The “No. 4” was premiered as part of the marathon 1808 Vienna concert that also introduced the “Choral Fantasy,” the Fifth and the Sixth Symphony. That performance was also Beethoven’s last as a soloist with an orchestra — and Cho opted to honor the composer’s original cadenzas.

He performed it with delightful poetry, variety and humor — in the first movement “Allegro moderato,” he paired a plonky schoolboy irony in the left hand with a virtuosic flurry of notes with his right — crisp and clear and even. He’s a painterly pianist, as adept with mesmerizingly muted hues as with bright, colorful gestures. Noseda and Cho shared several smiling glances and knowing looks, the former buttressing the sound with strong strings and decorating it with elegant, silky winds.

In the second movement, the maestro emphasized the moto in “Andante con moto,” sternly stating its entrance, but guiding the discussion to a whisper before leaping into the energizing “Rondo: Vivace” of the finale.

This last movement, with its not-so-reckless abandon, was the big thrill of the night, Cho quickening his dialogue with the orchestra, intensifying his feats of dynamic derring-do, even applying a bit of barroom swagger here and there. Cho sounded perfectly at ease with the orchestra, and perfectly settled into this concerto. (Now to do it six more times!)

He quelled an extended standing ovation with a tenderly rendered encore of Liszt’s “Consolation No. 3

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At the start of the evening, Noseda introduced Shostakovich’s “Symphony No. 5” as a work “full of fake joy,” earning genuine chuckles from the audience.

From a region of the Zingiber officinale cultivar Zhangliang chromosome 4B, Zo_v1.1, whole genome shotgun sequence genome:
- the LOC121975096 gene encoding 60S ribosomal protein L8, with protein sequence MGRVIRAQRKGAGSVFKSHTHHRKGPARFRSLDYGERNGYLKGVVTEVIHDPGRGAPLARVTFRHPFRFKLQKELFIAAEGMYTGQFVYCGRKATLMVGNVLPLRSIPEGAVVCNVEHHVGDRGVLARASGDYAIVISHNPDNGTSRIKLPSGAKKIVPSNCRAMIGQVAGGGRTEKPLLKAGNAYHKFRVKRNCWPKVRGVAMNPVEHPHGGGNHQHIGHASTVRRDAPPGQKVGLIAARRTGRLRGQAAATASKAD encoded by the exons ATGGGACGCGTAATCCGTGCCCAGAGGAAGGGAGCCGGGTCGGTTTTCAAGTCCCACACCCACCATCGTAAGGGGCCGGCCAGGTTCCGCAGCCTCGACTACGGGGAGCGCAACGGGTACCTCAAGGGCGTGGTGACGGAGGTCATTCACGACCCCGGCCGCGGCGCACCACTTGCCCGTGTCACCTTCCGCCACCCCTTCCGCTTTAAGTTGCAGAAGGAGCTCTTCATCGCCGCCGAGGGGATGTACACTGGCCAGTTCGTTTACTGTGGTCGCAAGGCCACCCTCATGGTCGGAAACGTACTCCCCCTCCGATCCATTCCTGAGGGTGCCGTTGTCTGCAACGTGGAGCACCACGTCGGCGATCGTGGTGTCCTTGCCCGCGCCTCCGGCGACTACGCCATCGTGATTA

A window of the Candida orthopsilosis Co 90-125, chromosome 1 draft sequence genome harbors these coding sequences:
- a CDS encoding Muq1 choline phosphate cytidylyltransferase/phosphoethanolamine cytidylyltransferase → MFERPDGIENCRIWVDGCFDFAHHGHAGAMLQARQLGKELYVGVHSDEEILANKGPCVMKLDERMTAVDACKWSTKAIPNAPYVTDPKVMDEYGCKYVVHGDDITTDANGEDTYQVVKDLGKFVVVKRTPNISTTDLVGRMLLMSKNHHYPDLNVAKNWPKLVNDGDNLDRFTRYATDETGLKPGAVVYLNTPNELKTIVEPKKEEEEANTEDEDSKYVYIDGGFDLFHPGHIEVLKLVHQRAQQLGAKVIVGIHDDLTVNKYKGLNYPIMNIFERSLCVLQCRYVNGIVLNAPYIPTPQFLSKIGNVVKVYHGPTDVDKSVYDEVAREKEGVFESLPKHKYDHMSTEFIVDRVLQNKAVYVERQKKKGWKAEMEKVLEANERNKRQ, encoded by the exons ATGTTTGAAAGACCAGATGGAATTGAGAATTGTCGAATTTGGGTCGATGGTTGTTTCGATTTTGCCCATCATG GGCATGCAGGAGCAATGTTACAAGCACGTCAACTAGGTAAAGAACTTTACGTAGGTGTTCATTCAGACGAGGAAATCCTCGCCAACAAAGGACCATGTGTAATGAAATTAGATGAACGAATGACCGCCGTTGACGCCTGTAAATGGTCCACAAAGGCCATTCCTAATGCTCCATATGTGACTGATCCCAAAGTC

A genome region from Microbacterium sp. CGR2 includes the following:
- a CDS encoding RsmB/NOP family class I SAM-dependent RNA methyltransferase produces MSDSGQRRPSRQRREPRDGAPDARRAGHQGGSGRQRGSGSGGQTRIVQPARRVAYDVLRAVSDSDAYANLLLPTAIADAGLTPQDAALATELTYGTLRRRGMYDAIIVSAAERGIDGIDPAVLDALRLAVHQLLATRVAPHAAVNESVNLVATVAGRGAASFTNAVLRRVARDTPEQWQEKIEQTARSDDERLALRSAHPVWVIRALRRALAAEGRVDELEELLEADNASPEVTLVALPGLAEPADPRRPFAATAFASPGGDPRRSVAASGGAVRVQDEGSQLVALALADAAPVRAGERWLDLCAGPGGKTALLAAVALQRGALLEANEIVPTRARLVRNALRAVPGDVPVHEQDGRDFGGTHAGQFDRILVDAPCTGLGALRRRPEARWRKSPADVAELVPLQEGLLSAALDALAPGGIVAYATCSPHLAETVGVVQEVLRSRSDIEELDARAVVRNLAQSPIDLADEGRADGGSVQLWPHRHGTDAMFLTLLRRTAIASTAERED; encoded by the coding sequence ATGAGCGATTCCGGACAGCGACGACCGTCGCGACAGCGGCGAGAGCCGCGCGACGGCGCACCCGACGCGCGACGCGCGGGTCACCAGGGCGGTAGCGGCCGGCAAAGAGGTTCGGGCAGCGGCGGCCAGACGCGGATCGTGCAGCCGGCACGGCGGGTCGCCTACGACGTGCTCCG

But one of the reasons “No. 5” made such a thoughtful bookend to Simon’s wake-up call is that both composers share a sense of bothness — an ability to say two things at once, thread angst through merriment, smiles through tears. There’s an uncertainty at work in the music that never fully commits to one expression.

In Shostakovich’s case, this multiplicity was protective. Under the oppressive eyes (and ears) of Stalin, the composer, reviled in the press for the uncompromisingly provocative “Lady MacBeth of Mtsensk,” shelved his equally feather-ruffling “Symphony No. 4” and produced — amid the persecutions and show trials of the Great Terror — this beast of a symphony, which seems throughout to happily grit its teeth. This was a composer tasked with saying the unsayable against the unspeakable.

Noseda’s 2020 recording of “Symphony No. 5” with the London Symphony Orchestra offers a good reference of how the conductor approaches its emotional complexity. But Thursday’s account was notably less toothy and hot than that recording, which hangs razor-sharp scare quotes at either end of the symphony.

Via the NSO, the textures of the strings were rich, warm, satisfying and subtle enough to channel the composer’s subtextual discomforts. The horns and brass, too, were in top form — casting warm halos in the first movement before swerving into shows of sneering mock patriotism. Seemingly merry bassoons and seemingly sprightly flutes and oboes opened the rambunctious ländler of the second movement, its rhythm ushering us past its telling (and slightly demonic) dissonances.

The warm strings of third movement (“Largo”) gave way to a chilling passage of scrubbing violins, pining cello, slashes of bass and plaintive violas before alighting atop Lisa Emenheiser’s lucent celeste. And from its titanic, tympanic entrance onward, the mounting and ultimately triumphant energy of the final movement had audience members bouncing their legs and bobbing their heads.

It was a performance that foregrounded how far this orchestra has come, and how much promise lies in the journey ahead. Consider this orchestra road-ready.

“Musical Roots: Noseda & Friends” repeats Friday and Saturday evening at the Kennedy Center Concert Hall, www.kennedy-center.org